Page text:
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M4

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#1 Jim Thommes

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Posted 17 July 2013 - 10:34 PM

Here is a wide field image of M4. M4 is in a pretty interesting region of the sky in Scorpius so it's not often singled out in an image in which it is the sole object. Image and details are here:

........ Posted Image

http://www.jthommes.com/Astro/M4.htm

Scope - FSQ-106N refractor at f/5
Camera - Artemis285 (Astronomik LRGB filters)

#2 DavidC

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Posted 17 July 2013 - 11:54 PM

Wow Jim what a great image of M4, the details and star fields look excellent! How in the world did you get clear skies in San Diego enough to image? Maybe the monsoons don't hit you like they do out here, or there must have been a break in the clouds. Thanks for sharing.
David

#3 Dan Crowson

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Posted 18 July 2013 - 02:19 PM

Nice image Jim.

I'm a little curious. I think most people shoot 'stars' just using RGB. Do you find that the luminance adds to it?

Dan

#4 dsnope

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Posted 18 July 2013 - 03:32 PM

That's a great M4, Jim. With it's great resolution I expected to see the name EdgeHD below it but to my surprise you did it with the Tak. Nice.

#5 David Pavlich

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Posted 18 July 2013 - 04:19 PM

That's good stuff, Jim!!

David

#6 Jim Thommes

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Posted 20 July 2013 - 12:00 AM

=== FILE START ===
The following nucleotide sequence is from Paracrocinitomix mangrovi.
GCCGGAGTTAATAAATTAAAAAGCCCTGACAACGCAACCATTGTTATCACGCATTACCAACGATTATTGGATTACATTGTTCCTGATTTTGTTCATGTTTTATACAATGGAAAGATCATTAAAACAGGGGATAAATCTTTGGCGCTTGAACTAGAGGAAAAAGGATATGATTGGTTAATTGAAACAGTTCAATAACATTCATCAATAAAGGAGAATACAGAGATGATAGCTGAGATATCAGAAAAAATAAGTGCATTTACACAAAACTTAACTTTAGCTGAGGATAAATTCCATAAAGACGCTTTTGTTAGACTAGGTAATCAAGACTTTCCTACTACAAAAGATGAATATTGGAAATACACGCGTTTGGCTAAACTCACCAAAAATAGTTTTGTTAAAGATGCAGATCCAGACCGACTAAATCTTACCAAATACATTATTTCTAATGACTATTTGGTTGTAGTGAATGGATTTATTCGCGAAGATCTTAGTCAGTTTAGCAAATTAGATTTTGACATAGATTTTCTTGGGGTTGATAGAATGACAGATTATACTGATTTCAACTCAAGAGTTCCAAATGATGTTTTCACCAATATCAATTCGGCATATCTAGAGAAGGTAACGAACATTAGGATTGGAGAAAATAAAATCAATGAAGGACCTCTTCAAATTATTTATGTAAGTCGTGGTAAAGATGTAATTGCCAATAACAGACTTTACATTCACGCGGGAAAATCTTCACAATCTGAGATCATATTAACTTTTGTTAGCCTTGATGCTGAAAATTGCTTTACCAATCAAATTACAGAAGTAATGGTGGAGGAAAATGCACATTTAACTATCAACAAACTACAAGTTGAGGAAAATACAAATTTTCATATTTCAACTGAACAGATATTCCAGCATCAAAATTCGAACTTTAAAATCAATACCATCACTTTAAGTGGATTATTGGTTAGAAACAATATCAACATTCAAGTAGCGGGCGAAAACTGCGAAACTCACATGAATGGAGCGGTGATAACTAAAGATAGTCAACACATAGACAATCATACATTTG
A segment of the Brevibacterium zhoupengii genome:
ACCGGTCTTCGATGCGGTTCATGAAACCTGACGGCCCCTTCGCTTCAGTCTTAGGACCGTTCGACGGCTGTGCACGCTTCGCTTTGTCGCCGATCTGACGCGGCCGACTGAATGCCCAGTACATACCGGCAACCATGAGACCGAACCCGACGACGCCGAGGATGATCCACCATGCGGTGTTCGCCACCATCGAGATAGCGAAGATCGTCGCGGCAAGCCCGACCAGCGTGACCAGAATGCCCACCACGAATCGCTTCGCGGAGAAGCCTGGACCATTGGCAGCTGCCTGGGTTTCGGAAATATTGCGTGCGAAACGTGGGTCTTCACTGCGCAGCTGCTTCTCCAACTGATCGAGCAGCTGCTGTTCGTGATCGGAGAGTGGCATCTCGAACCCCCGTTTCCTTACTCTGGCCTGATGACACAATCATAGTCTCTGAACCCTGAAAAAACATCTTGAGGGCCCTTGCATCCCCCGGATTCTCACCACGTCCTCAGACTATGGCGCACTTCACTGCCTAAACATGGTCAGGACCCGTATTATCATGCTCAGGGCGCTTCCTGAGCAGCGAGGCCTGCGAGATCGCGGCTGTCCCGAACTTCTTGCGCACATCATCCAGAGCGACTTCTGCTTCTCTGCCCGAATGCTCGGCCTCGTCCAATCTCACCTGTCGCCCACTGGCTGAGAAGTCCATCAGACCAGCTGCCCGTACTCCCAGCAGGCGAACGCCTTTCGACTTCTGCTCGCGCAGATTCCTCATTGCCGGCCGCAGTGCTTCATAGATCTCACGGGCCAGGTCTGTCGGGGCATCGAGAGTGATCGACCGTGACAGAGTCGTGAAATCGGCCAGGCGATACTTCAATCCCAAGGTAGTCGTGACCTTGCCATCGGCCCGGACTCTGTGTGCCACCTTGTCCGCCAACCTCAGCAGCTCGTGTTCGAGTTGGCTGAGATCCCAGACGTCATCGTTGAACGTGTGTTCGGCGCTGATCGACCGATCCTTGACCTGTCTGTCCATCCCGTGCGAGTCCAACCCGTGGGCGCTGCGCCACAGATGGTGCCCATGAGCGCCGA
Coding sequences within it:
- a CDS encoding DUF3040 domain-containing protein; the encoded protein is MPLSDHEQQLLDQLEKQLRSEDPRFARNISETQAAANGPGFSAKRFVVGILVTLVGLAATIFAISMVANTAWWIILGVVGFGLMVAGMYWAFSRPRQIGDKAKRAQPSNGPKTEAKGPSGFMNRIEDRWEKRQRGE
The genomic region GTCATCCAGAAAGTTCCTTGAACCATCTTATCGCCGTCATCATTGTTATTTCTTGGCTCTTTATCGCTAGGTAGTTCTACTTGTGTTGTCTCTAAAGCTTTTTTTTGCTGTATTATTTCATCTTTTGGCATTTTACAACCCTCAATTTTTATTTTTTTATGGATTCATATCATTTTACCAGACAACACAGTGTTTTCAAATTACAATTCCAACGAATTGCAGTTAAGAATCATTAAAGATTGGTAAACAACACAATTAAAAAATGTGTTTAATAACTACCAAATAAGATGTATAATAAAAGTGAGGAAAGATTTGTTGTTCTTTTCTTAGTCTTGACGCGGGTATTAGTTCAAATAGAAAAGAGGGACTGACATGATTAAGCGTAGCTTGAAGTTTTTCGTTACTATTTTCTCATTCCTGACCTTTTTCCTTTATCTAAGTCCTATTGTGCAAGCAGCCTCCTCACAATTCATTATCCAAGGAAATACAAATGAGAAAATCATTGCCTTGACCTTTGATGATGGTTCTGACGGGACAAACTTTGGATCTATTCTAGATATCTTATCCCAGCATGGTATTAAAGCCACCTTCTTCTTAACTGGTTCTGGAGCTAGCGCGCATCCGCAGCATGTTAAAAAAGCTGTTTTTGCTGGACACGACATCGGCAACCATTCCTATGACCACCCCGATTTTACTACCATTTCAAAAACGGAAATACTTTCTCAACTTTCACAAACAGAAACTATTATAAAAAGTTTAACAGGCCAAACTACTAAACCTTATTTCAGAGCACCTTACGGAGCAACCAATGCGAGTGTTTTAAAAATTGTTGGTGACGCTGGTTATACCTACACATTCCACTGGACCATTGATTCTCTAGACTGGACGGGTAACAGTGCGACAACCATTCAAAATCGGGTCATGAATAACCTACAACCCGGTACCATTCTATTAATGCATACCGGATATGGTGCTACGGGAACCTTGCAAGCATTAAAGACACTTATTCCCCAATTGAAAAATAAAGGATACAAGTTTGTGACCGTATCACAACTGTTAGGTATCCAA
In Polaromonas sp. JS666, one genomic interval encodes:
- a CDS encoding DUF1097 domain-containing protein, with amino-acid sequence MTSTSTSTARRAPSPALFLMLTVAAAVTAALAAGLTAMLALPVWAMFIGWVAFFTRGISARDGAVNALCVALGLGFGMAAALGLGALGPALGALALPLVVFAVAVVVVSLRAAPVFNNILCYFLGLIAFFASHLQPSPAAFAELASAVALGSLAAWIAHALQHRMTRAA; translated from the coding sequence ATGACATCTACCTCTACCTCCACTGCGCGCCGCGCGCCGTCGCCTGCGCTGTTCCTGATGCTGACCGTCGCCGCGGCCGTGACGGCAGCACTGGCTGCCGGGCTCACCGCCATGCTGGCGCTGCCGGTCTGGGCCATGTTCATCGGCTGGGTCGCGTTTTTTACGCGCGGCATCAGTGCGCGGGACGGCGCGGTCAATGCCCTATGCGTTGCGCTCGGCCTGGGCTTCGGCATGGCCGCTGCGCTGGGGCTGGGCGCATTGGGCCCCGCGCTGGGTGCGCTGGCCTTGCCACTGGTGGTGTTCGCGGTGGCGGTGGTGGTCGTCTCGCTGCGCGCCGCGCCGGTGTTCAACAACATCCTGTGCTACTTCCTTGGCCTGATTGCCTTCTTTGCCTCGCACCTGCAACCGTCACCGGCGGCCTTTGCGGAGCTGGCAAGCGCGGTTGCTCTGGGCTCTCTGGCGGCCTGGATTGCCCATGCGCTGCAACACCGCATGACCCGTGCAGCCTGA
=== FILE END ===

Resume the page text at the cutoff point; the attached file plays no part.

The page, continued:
Thanks for the comments folks.

#7 Jim Thommes

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Posted 20 July 2013 - 12:06 AM

Wow Jim what a great image of M4, the details and star fields look excellent! How in the world did you get clear skies in San Diego enough to image? Maybe the monsoons don't hit you like they do out here, or there must have been a break in the clouds. Thanks for sharing.
David

David,
It's kind of like between fire and ice here - only its the marine layer and the monsoon. Interestingly enough, about 40 miles inland, we can frequently be between the two. But truly, monsoon doesn't come with a vengeance until August.

#8 Jim Thommes

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Posted 20 July 2013 - 12:15 AM

Nice image Jim.

I'm a little curious. I think most people shoot 'stars' just using RGB. Do you find that the luminance adds to it?

Dan


Dan,
Thanks.Yes most imagers probably just shoot RGB's I do LRGB's mostly out of habit and consistency of work flow. I have actually never done an RGB only so I can't really say which is better. I think some would argue that with RGB's only of the appropriate binning for full desired image resolution that you will spend less time collecting the data. Or put another way, a better S/N for the same amount of exposure time.

#9 Rick J

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Posted 20 July 2013 - 01:58 AM

Another nice one to make me envious of your latitude. I won't be catching this one unless those tall tales about Planet X tilting the earth's axis were true.

I've never found RGB to be faster than LRGB. I sometimes do it for clusters since it doesn't go as deep allowing me to punch cluster stars out of the background more easily.

At one time I could get better star color with RGB but as my skills improved that's no longer true for me. As I've gotten better at suppressing background stars I haven't done RGB in some time. Might save time in image processing but takes up far more imaging time to reach the same S/N, at least for me. Others seem to prefer RGB color. Do what works for you is my philosophy and not worry about how others do it.

Rick






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